Words by Fiona Call
December 1st, 2015
The last two years has undoubtedly been the year of musical comebacks and image overhauls. The most prominent of these? Former Disney and Nickelodeon child stars. For those of us born in the late-Nineties and Noughties, many will look back fondly on popular tween shows and films such as Hannah Montana, and more recent hits such as Sonny With A Chance, Victorious and Got To Dance. From these innocence and fun-filled shows emerged meteoric stars, with Miley Cyrus undoubtedly being the most famous and adored (and hated) after her show’s long tenure.
However, these all-singing and dancing celebrities have had a fine line to tread, making the transition from singers delivering positive and clean messages to the younger ages, to fully-grown celebrities entertaining a much wider audience. Whilst certain singers have seemed to achieve commercial success seamlessly, a huge example being Ariana Grande, others have not found their feet so quickly. The problem with these stars begins in their foundations. They are likely to have built up a fan base of a specific age demographic over time, and so changing their established image is always going to provoke outcry and negative reactions.
Nick Jonas, originally from the Jonas Brothers band, found himself amongst criticism when a few years ago, he changed his image, sound and lyric content seemingly out of the blue. This is due to the fact his band were a key component to the Disney tween celebrity pack, having featured in Camp Rock and their own show for a time. Their fan base comprised of mainly young girls who had been led to believe that the wholesome image each Jonas Brother portrayed was true to themselves. So of course it was a shock when he decided to develop his adult image, and his transition hasn’t been easy. Nevertheless, his recent releases have experienced a large amount of success, including album and chart triumph with released singles.
On the other hand, the transition of squeaky-clean country star Miley Cyrus has been famously bumpy. She released a few albums whilst continuing her role in Hannah Montana, and so for a while stuck to her original success formula. However, as her fan base grew as well as the singer herself, she began to diverge little by little from her original niche, which occasionally provoked criticism and a few flops commercially. Then in 2013, she shocked the world, and traumatised her youngest of fans and their parents, unveiling a brand new image; a crop of short hair, a lot less clothing and a much more fluid approach to sexuality. For a time her fan base was divided, some wanting her “original” music, others applauding her bravery and her new found image, leading to her first few releases such as We Can’t Stop (this ironically won her a Nickelodeon Kid’s Choice Award) as the newly liberated Miley to huge success.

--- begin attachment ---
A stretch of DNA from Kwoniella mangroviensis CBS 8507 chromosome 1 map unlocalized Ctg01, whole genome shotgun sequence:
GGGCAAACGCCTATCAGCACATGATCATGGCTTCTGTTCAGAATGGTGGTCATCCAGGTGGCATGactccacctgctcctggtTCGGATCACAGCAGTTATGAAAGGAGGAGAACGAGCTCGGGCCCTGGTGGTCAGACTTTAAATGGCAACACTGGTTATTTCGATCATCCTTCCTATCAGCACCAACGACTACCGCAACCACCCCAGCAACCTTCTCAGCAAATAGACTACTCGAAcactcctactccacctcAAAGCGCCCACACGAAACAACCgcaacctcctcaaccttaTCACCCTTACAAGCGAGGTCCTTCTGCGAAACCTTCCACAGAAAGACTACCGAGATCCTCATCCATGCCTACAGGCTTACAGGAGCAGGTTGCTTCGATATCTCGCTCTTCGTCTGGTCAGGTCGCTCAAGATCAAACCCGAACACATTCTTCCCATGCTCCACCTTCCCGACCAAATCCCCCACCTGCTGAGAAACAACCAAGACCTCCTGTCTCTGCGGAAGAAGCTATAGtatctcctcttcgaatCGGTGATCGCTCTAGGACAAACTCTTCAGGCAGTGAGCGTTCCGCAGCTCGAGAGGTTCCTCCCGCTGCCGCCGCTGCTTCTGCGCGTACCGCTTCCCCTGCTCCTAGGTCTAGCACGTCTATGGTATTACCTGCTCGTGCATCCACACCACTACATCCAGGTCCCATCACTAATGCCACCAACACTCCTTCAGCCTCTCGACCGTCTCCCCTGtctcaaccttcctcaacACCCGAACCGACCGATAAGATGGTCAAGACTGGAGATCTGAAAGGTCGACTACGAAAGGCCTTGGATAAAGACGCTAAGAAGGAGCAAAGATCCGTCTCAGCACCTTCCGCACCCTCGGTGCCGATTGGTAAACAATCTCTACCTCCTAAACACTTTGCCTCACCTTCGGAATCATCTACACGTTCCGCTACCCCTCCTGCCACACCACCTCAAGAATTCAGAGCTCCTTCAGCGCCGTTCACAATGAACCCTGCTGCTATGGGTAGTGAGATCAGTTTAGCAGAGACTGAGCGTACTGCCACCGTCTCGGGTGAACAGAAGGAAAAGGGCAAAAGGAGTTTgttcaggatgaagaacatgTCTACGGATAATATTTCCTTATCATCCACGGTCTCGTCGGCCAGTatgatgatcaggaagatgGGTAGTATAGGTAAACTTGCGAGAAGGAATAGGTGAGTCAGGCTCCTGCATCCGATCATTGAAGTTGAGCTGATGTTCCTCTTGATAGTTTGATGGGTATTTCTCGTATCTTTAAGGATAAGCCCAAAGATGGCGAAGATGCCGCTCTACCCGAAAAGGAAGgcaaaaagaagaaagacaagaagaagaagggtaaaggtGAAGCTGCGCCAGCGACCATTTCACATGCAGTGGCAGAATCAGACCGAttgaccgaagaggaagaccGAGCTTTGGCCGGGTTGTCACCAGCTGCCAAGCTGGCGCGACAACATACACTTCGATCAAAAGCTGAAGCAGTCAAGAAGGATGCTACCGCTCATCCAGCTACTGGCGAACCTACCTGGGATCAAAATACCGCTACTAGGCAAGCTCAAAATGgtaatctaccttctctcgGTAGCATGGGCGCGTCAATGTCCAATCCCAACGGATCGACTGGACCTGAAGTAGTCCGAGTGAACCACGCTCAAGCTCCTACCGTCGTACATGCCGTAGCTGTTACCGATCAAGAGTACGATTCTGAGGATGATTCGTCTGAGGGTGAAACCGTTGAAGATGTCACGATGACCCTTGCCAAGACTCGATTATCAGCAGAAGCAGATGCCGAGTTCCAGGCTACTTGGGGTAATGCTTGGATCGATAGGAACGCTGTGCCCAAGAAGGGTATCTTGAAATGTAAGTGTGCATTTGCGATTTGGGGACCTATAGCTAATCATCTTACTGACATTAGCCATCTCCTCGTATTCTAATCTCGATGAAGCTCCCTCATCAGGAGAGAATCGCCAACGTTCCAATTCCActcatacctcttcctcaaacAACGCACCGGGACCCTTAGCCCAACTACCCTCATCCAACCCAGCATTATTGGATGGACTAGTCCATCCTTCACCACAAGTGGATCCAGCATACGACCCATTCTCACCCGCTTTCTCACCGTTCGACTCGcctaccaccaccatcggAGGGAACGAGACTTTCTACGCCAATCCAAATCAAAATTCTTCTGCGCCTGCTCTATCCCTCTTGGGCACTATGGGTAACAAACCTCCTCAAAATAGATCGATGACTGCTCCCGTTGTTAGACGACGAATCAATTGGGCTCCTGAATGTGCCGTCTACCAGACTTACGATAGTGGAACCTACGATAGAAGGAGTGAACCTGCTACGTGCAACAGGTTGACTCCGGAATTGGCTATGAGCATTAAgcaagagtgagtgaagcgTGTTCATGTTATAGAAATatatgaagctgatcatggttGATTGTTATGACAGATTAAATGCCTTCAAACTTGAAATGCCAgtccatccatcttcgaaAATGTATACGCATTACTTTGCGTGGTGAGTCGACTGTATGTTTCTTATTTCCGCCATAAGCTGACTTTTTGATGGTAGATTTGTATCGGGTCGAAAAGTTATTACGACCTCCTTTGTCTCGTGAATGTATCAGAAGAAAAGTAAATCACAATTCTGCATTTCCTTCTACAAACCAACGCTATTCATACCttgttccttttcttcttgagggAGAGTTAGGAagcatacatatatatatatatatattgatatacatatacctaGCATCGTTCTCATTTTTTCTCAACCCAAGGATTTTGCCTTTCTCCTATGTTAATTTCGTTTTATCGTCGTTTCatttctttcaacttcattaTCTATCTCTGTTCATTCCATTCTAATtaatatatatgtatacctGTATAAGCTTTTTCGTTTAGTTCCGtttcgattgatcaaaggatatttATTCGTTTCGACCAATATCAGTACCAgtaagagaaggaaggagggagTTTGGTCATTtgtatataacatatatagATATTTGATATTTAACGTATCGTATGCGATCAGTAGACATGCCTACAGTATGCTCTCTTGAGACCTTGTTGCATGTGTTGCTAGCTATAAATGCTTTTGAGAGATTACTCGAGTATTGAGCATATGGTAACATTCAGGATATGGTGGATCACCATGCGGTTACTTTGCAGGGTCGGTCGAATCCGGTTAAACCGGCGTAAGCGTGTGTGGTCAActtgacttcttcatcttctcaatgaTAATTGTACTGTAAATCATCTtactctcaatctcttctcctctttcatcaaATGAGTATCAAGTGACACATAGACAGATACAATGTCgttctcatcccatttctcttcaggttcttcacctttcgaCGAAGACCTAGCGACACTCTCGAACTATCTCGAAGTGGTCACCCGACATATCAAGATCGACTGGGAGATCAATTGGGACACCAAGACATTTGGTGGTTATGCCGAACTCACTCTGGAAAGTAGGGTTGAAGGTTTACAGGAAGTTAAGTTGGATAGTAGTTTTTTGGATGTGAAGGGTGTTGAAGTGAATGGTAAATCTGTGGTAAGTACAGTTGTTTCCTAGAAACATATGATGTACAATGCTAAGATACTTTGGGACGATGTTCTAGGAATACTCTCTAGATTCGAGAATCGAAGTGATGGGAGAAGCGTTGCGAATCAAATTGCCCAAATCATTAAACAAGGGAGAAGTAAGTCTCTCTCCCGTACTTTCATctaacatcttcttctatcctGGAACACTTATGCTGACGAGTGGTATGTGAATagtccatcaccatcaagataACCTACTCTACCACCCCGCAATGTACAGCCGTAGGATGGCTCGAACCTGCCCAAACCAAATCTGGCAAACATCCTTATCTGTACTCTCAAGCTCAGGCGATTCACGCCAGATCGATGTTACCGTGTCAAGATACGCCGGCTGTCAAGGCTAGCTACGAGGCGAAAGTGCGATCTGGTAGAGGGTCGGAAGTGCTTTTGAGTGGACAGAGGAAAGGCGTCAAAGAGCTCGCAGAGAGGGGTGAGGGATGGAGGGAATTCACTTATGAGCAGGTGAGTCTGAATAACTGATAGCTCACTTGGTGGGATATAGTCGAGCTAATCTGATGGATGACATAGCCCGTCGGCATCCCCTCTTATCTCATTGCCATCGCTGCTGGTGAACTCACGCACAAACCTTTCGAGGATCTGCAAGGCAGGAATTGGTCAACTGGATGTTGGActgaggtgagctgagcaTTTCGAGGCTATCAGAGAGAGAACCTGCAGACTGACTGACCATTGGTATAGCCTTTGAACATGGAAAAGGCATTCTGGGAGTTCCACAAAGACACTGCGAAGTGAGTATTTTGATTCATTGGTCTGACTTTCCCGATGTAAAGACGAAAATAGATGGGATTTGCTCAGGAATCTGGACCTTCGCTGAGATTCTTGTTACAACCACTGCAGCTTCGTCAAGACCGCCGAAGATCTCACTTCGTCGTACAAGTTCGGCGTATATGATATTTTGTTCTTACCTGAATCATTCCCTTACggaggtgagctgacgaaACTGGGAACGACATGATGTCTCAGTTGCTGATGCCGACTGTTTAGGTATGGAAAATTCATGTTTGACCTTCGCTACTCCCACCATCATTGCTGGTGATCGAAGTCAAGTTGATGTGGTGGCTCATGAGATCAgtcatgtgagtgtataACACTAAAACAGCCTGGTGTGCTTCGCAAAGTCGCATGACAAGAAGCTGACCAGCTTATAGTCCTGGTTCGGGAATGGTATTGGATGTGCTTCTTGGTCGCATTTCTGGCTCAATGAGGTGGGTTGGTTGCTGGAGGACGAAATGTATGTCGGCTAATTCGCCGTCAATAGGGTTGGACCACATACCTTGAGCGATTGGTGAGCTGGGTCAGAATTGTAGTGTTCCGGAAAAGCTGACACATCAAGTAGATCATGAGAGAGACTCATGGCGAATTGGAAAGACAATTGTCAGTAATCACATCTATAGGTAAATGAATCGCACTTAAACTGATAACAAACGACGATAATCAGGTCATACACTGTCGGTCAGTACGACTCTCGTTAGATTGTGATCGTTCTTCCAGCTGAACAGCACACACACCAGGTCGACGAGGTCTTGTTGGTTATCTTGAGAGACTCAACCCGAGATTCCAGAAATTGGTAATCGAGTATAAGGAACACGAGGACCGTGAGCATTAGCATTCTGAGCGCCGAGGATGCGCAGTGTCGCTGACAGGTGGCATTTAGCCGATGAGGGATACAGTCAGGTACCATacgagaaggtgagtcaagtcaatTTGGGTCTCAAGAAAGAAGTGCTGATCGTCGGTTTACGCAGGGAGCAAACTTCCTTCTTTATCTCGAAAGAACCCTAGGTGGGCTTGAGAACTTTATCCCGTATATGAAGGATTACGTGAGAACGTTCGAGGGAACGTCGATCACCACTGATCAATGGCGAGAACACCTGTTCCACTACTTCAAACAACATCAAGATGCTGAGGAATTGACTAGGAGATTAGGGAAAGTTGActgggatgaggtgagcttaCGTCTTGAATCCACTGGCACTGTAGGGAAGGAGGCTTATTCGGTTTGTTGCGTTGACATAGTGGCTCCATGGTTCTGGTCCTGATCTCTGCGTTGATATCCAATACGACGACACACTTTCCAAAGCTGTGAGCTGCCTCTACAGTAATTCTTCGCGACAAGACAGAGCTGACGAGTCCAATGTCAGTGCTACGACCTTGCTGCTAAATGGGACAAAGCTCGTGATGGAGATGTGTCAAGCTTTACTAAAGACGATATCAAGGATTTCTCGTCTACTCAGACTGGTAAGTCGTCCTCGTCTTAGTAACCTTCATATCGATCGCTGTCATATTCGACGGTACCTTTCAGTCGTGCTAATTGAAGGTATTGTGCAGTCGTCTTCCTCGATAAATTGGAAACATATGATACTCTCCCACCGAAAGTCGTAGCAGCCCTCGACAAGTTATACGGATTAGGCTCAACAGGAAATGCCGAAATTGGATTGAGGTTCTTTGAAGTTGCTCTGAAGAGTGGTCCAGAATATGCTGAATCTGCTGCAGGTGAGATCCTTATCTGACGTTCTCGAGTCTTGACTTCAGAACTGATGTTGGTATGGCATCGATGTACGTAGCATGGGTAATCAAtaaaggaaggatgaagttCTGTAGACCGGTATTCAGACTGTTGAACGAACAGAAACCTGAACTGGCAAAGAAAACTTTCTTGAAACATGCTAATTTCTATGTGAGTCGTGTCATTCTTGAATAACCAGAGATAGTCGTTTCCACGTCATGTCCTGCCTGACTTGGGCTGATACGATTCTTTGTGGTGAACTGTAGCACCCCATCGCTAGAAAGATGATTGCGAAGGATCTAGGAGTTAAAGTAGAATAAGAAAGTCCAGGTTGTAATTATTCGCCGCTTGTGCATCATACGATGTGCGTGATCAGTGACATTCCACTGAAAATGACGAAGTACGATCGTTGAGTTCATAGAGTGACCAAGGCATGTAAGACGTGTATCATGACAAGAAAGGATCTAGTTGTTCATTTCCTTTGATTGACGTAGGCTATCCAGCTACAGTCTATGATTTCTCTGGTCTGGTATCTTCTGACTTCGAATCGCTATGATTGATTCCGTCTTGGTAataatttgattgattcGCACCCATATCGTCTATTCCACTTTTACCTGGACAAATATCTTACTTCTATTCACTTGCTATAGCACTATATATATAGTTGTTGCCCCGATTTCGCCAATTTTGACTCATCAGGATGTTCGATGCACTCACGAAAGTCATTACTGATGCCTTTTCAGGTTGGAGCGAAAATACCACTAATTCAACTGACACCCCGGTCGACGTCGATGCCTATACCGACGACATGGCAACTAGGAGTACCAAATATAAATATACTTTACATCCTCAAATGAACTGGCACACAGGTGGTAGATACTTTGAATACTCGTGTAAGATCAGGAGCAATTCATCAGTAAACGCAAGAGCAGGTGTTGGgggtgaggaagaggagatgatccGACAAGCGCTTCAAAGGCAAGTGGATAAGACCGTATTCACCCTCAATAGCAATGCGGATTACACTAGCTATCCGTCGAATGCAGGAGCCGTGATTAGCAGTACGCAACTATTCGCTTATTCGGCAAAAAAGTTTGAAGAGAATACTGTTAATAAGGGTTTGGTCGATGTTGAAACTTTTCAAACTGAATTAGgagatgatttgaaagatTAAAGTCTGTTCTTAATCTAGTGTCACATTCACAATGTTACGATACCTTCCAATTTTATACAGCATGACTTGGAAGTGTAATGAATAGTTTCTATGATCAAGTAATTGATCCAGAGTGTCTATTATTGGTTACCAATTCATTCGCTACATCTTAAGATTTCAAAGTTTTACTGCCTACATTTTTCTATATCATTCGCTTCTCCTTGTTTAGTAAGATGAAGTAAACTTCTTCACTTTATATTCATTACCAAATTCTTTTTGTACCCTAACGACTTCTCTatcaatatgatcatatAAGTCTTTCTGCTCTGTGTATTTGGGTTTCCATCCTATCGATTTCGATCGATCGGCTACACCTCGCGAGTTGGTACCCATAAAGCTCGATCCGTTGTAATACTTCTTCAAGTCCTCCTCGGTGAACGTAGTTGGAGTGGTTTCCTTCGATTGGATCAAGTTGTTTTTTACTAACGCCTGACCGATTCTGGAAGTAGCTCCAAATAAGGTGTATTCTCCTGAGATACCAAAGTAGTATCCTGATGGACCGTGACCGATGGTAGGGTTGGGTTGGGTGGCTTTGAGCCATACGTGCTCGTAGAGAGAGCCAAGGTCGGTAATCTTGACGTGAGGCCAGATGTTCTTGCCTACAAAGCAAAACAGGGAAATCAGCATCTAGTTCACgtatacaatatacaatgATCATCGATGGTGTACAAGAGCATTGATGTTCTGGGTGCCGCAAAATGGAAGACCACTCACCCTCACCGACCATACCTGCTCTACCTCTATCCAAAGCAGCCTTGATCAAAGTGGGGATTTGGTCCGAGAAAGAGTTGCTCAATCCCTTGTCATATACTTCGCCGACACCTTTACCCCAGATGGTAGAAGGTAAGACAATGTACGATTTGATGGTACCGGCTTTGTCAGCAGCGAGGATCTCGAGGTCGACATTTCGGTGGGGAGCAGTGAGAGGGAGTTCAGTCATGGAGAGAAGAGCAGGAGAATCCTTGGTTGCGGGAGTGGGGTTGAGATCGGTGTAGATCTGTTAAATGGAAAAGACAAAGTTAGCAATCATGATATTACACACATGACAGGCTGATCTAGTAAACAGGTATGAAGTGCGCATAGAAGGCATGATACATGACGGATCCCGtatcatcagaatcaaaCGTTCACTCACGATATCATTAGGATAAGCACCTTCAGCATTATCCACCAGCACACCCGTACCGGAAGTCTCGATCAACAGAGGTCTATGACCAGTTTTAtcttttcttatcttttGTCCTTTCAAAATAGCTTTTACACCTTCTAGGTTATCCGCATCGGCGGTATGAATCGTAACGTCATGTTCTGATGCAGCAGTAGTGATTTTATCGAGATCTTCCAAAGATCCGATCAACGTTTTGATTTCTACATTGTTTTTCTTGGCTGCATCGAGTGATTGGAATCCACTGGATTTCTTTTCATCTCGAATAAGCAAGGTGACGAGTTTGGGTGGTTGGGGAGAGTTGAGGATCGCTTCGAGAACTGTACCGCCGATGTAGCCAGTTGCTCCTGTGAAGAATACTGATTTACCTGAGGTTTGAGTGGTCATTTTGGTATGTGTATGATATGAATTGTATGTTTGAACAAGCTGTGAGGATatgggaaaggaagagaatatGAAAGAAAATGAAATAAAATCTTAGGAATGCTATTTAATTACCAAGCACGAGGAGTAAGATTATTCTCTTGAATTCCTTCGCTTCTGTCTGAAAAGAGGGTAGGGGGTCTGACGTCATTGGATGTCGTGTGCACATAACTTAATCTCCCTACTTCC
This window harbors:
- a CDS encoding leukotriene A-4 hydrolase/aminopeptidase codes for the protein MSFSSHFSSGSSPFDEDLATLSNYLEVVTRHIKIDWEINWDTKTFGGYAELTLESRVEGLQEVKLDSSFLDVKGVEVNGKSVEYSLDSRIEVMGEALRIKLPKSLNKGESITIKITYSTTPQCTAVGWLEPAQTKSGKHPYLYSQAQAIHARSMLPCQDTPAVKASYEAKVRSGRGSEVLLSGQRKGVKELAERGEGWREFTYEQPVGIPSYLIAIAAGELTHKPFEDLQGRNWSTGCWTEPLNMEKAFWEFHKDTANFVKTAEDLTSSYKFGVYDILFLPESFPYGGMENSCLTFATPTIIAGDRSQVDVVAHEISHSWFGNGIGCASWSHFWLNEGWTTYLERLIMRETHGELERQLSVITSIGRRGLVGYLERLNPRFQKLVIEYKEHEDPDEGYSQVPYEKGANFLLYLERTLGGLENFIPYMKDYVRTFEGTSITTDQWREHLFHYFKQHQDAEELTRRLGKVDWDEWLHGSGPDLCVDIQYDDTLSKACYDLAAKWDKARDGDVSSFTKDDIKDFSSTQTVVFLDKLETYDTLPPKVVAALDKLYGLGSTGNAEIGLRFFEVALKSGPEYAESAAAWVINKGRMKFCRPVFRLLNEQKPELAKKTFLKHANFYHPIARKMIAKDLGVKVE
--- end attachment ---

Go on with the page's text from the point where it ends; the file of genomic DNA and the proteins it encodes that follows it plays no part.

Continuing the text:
So do any rules exist in order for these stars to shed their original, manufactured image and break out into the mainstream music industry? Many have achieved worldwide fame by doing so, whilst others have taken much longer to establish themselves. Demi Lovato for example has continued to release albums having found fame on Sonny With A Chance, and also appearing in Disney-produced films before attempting to leave the association behind. Although she undeniably has a strong voice, commercial success has been varied as she attempted to please her younger fans while also trying to the mainstream audience. Despite having released five albums, it is only with her latest two that Lovato has seen true mainstream success on both sides of the Atlantic. Perhaps a direct result of her Disney image.
It’s apparent that beginning a music career at a young age can create issues, especially when the singer starts to grow up at a pace that is slightly too adult for the age demographic of their fan base. Although Justin Bieber found fame on YouTube instead of through television, his transition to an adult has been rocky due to the fact his first release targeted a specific age of young girls. His “Beliebers” are a loyal group of fans who have also been sources of criticism for the star as he made various mistakes in the public eye, such as turning up unacceptably late for concerts and being arrested for driving under the influence of alcohol and drugs in 2014. This year, however, his new album indicates a new direction with Diplo and Skrillex influences on his music, helping him to continue to please his current fans who are growing up with him and to bring in a new group of listeners.
It’s clear that musicians from the Disney and Nickelodeon factory are a worthwhile proportion of the current music industry, and that they possess a substantial amount of talent. What isn’t clear, to their starter fan bases at least, is that the image portrayed is rarely a true reflection of the star and it might be best not to get too attached just yet. The younger stars of today have to take into account their fans and their level of impressionability, in order to find their success formula. They shouldn’t be afraid to change their image or direction, however they must remember who has supported them from the very beginning.
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